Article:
Later in autumn 2004, the textile industry applied for an extension of the limits imposed in 2003 on bras (349/649).

These applications were opposed by importer groups, and the US Court of International Trade has found a number of technical reasons for suspending hearings. Further action on these applications is mired in the US courts, and it is impossible to predict when hearings may re-start.

However, the US government has now begun its own investigations into imposing safeguard limits on cotton knit tops (338/339), cotton trousers (347/348) and underwear (352/652). No legal objection has been received.

Submissions to the Committee for the Implementation of Textile Agreements (CITA) need to be made by 9 May, and CITA has until early July to decide whether to impose limits - a process that includes discussions with China. After a decision is announced, there is then a further one-month consultation period with China.

In early April, the US textile industry applied for safeguard hearings into limits, based on alleged actual damage suffered by Chinese imports, against men's shirts (340/640), sweaters (345/645/646), bras (349/649), dressing gowns (350/650), knitted shirts (638/639) and MMF trousers (647/648). As this article was written, the US government had not decided whether to begin these hearings.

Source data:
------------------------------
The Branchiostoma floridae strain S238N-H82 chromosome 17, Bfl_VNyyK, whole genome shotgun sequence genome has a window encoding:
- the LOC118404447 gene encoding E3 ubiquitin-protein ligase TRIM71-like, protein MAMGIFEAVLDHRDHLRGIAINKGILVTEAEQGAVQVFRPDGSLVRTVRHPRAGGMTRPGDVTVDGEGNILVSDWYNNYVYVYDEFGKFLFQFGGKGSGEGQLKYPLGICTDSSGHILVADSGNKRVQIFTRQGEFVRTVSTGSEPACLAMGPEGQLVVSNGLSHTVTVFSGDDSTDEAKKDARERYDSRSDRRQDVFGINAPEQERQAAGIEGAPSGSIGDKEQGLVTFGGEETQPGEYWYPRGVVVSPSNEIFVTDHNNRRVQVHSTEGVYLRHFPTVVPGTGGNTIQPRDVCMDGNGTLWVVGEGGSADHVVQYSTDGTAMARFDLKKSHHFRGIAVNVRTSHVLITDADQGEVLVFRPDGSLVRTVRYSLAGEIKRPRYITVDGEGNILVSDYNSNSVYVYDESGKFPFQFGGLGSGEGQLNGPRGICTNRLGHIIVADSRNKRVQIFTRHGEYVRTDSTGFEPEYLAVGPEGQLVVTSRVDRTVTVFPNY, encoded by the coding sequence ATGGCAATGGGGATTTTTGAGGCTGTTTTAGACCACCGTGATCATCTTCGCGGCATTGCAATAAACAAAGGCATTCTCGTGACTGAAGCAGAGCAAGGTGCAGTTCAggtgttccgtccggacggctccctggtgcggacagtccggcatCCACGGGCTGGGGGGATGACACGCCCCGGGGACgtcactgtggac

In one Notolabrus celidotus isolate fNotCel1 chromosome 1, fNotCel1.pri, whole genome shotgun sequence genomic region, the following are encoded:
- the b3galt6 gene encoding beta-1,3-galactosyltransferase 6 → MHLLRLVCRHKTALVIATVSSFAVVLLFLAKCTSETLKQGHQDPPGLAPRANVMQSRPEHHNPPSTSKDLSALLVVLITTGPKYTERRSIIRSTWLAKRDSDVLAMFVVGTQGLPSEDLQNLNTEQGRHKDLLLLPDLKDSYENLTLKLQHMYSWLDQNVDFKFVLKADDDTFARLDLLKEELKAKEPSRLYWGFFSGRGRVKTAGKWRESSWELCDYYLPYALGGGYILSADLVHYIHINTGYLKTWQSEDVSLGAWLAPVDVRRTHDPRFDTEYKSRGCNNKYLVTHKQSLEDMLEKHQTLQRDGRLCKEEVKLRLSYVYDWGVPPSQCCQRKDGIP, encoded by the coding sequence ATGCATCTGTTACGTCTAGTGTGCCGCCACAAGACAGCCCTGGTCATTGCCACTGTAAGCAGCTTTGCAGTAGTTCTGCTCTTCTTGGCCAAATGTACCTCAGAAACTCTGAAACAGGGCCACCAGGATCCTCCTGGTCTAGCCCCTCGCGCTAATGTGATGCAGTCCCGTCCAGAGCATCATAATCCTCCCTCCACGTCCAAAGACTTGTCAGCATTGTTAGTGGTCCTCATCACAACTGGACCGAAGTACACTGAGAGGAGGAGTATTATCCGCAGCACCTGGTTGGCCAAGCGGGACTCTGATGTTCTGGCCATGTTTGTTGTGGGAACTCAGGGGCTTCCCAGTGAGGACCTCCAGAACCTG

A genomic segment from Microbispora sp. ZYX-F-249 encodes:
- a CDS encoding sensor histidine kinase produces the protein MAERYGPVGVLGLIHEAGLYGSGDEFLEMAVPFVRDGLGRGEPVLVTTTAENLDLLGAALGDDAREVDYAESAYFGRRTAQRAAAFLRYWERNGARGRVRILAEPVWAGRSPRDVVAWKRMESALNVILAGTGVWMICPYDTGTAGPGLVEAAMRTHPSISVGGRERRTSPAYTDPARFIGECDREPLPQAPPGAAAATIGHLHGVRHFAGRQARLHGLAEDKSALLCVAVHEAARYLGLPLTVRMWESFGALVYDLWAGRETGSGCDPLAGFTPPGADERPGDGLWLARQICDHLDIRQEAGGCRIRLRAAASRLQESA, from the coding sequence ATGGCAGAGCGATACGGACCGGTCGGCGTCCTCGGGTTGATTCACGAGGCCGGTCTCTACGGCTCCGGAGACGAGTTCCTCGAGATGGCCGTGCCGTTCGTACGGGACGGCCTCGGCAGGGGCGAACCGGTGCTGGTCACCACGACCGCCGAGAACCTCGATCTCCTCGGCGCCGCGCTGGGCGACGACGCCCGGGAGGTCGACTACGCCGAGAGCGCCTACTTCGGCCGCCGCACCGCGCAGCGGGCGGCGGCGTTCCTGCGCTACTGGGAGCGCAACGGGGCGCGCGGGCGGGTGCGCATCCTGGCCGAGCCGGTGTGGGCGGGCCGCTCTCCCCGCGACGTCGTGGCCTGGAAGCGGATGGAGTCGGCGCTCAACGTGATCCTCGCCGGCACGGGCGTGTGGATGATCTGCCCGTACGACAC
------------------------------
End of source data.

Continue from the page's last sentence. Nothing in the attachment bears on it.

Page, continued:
The EU

meanwhile has had a different set of squabbles. Officially, it has been far more concerned than the US about staying friendly with China. And its trade commissioner, Peter Mandelson, has been sending stronger and stronger messages to China looking for it to stem to the flow of garments to Europe and help the EU avoid imposing limits.

Pressure to impose barriers was expected from the new, apparel-dependent, Eastern members. But France is in danger (as EU officials see it) of rejecting the new EU Constitution in a mid-May referendum, is looking for hard evidence that the EU can defend its interests, and is getting increasingly firm that it wants to see Chinese imports cut.